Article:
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Trying to make a B inary S earch T ree (BST for short) using a template.

When I try to create a new instance of my BST I get an unexpected error. I hope the solution does not involve pointers since I would like to keep them at a minimum.

For now I have:

template <typename Type>
class BST {                 // The binary search tree containing nodes
    BSTNode<Type> *root;    // Has reference to root node

    BST ();
    bool add (int, Type);

And the Node type:

EDIT: When I cut out code to un-encumber text, I forgot the constructor, now it's been added

template <typename Type>
class BSTNode {    // Binary Search Tree nodes
    int key;       // we search by key, no matter what type of data we have
    Type data;
    BSTNode *left;
    BSTNode *right;

    BSTNode (int, Type&); 
    bool add (int, Type);

EDIT2: Here is the actual constructor

template <typename Type>
BSTNode<Type>::BSTNode (int initKey, Type &initData) {
     this->key = initKey;
     this->data = initData;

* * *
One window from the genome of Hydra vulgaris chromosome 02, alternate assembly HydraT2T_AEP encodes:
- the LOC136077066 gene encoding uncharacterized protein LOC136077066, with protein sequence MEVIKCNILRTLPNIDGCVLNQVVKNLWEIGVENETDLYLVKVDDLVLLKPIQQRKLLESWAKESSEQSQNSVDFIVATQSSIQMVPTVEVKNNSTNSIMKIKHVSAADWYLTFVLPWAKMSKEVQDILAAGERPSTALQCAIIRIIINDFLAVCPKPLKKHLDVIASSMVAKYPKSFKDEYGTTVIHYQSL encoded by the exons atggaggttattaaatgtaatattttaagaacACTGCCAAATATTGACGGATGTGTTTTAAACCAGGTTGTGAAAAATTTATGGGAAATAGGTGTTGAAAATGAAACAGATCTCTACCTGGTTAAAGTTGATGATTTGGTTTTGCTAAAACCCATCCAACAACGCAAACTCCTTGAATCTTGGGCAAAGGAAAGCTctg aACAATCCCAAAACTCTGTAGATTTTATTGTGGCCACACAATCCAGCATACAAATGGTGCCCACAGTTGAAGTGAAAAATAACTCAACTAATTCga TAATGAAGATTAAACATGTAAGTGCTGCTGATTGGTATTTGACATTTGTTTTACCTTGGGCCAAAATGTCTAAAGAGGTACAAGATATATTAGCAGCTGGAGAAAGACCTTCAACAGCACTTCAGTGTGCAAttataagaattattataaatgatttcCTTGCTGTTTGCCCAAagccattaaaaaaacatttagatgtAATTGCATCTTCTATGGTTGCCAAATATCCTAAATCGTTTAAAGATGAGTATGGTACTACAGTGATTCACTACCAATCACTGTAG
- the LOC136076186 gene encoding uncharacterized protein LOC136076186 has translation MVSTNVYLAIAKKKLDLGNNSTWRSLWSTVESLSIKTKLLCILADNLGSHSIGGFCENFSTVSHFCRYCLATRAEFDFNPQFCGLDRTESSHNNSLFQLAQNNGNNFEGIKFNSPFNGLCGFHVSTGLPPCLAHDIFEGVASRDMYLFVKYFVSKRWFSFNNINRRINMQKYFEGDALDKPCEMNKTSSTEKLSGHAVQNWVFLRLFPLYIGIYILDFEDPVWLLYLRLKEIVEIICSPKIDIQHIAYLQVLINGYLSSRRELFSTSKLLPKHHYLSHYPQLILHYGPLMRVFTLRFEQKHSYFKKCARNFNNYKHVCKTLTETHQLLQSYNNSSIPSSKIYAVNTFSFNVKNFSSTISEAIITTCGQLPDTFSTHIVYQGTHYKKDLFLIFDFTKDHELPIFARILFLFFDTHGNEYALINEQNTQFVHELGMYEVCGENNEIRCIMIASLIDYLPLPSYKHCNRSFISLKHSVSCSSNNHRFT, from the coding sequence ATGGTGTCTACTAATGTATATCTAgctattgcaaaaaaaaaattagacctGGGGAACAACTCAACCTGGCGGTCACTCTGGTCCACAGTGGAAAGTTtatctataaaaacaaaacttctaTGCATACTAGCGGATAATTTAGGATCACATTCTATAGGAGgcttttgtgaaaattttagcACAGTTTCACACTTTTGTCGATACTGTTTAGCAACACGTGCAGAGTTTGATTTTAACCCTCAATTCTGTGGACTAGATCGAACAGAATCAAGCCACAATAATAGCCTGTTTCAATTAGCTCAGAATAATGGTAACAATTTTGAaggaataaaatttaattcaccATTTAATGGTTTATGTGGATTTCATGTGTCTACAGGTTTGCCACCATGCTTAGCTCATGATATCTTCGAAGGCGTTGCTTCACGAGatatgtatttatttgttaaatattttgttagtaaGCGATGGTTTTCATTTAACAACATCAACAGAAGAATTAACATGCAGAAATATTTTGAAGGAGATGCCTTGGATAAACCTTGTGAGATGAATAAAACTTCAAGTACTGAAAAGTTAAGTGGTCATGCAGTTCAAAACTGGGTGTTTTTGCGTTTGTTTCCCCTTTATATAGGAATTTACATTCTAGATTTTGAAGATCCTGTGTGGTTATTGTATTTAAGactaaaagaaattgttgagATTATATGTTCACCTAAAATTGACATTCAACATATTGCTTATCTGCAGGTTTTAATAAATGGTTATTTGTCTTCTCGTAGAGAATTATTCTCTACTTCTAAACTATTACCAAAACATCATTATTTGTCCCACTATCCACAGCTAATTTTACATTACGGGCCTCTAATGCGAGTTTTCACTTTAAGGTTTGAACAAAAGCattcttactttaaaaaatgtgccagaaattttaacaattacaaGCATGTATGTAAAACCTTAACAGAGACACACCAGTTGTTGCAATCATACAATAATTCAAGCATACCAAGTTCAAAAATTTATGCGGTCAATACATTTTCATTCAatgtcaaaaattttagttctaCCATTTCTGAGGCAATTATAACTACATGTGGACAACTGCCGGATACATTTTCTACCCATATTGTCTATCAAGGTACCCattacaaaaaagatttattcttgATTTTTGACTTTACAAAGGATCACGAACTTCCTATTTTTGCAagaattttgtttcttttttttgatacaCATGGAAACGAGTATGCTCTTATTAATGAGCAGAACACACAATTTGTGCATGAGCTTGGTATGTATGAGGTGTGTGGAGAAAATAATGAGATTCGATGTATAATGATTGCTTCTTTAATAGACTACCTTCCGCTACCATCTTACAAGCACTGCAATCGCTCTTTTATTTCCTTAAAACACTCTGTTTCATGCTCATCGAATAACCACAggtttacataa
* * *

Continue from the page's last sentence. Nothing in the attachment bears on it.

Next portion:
this->left = NULL;
     this->right = NULL;

I want to try and test if anything works / doesn't work

BSTNode<int> data = new BSTNode (key, 10);

And I get: Expected type specifier before BSTNode. I have no idea what I'm doing wrong, but one thing I do hope is I don't have to use data as a pointer.

BSTNode<int> data = new BSTNode<int> (key, 10);

Also does not work, seems it believes < int > is < & int> and it doesn't match

share|improve this question
up vote 4 down vote accepted

First, you need to fully specify the type on the RHS of the assignment, and, since you are instantiating a dynamically allocated node with new, the LHS should be a pointer:

BSTNode<int>* data = new BSTNode<int> (key, 10);
            ^                     ^

If you don't need a node pointer, then use

BSTNode<int> data(key, 10);

Second, your BSTNode<T> class doesn't have a constructor taking an int and a Type, so you need to provide that too.

template <typename Type>
class BSTNode {
  BSTNode(int k, const Type& val) : key(k), data(val), left(0), right(0) { .... }
share|improve this answer
Forgot to paste it in, here it is now, is it wrong in any way ? – Kalec Jun 13 '12 at 9:20
@Kalec the constructor is OK, but better use the initializer list to avoid unnecessary default initializations/assignments. – juanchopanza Jun 13 '12 at 9:23
@Kalec and you probably don't want to pass Type by value in the constructor. – juanchopanza Jun 13 '12 at 9:25
Ok, but I still have the same problem, as in the constructor was already there so it changes nothing. I have no idea why I get the compiling error. – Kalec Jun 13 '12 at 9:25
@Kalec for the reason I give at the top of the answer? – juanchopanza Jun 13 '12 at 9:27

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